And that in fact brings me to your first assignment. I want you to describe to me, in the comments, the worst beer you have ever drunk. Not just what the beer was, but the circumstances that may have contributed to to it being the worst.

To get the ball rolling, let me tell you about my worst. When I first moved to the US I hung out with a local rugby team. A good bunch of lads who would drink copious quantities of very forgettable beer. Copious, copious quantities. After an early Fall game where the temperature approached 90F - hot for rugby - I piled into a car with five of the team for the one hour trip home. Being the smallest I was asked politely to sit in the very back of the station wagon. That is, I was thrown in the back. Along with a number of sweaty uniforms. Did I mention this was a Ford Pinto? And that I was in the very back, inches above the gas tank?* Anyway, it got rather hot back there with the smelly uniforms, so I was passed a beer. An Old Milwaukee. An Old Milwaukee that had been sitting in the hot car all day. Now this is a truly dreadful beer to begin with, but a hot Old Milwaukee in the back of a Pinto station wagon, where there's no ventilation, with freshly used rugby kit? I'll let your imagination fill in from there.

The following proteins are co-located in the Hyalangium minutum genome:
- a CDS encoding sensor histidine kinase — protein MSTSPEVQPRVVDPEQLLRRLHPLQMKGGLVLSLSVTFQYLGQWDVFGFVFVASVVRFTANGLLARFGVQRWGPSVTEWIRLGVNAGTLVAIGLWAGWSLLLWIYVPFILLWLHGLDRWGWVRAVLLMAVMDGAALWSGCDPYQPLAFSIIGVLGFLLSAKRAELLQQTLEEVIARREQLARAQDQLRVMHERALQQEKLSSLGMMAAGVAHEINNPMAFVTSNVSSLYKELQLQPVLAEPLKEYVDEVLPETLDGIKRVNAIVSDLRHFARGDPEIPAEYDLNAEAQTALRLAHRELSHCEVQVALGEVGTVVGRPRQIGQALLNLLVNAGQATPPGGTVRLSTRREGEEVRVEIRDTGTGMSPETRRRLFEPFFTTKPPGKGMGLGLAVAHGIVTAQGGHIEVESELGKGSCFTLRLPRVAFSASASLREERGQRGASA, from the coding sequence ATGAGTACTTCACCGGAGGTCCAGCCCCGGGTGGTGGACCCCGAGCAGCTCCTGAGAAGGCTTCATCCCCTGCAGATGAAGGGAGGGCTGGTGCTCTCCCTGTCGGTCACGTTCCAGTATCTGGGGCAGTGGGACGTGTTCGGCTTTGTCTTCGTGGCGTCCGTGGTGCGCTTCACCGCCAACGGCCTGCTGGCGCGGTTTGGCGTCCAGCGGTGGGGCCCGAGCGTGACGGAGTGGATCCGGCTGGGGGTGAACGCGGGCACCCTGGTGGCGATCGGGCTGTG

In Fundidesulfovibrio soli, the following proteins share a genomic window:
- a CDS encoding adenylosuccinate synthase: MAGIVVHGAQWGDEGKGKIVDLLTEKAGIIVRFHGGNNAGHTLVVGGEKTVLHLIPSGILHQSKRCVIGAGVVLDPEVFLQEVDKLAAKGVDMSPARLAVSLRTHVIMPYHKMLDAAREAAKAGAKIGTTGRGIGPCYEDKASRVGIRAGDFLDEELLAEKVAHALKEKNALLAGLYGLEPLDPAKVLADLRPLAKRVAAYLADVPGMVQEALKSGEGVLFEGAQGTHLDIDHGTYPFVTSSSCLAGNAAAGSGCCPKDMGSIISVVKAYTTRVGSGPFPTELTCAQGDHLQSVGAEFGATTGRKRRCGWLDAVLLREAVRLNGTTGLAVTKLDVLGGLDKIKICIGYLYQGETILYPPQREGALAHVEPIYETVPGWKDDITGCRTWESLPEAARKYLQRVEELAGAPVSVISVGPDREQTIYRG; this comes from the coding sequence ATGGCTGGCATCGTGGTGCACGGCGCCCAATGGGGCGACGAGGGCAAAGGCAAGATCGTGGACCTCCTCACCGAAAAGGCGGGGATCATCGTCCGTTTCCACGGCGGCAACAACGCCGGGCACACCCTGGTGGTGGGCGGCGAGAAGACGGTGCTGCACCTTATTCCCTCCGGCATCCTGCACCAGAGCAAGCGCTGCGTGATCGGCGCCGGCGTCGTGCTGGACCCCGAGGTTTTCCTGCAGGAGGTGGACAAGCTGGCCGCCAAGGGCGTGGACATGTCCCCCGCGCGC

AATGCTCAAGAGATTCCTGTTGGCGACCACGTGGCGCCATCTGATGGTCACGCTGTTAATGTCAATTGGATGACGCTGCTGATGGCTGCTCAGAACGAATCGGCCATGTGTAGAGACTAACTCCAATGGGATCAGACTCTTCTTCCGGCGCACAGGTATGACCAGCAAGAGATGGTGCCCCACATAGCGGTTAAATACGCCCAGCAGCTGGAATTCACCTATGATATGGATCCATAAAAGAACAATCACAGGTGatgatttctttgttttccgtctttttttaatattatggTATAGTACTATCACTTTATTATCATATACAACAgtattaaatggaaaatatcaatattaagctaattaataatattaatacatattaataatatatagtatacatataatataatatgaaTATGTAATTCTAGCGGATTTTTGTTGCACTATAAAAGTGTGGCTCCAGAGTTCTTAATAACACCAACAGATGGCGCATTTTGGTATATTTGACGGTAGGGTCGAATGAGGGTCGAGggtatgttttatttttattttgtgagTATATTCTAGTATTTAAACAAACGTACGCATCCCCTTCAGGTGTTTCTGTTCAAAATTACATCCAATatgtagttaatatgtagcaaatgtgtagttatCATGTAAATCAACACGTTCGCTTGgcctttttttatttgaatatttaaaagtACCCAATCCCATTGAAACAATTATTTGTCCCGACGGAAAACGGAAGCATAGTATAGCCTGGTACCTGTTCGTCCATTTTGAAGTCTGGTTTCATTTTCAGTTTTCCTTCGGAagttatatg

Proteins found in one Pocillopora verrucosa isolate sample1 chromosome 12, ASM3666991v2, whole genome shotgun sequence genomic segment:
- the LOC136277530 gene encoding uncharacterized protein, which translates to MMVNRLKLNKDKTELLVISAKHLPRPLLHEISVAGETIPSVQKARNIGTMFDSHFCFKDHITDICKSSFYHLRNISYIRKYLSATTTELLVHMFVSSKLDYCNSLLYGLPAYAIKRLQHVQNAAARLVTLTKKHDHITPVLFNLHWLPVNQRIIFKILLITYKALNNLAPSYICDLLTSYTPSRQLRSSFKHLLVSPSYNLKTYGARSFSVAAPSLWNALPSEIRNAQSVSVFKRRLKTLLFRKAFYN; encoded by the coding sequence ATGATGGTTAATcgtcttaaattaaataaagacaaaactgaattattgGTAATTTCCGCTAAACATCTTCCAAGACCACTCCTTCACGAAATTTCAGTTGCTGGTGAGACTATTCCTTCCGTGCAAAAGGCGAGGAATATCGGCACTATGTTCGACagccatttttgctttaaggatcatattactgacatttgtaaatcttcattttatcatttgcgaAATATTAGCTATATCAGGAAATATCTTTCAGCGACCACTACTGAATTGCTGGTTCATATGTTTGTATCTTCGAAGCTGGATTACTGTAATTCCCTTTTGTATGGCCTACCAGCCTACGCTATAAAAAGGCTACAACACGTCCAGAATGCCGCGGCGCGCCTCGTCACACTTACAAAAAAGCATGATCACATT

That's it for today. Don't forget you grades are based on participation, so do that assignment.

Next week: German beers. Not all are pisswasser.

* Okay, I'll 'fess up, it wasn't one of the exploding models. But it does make for a good story.

65 responses so far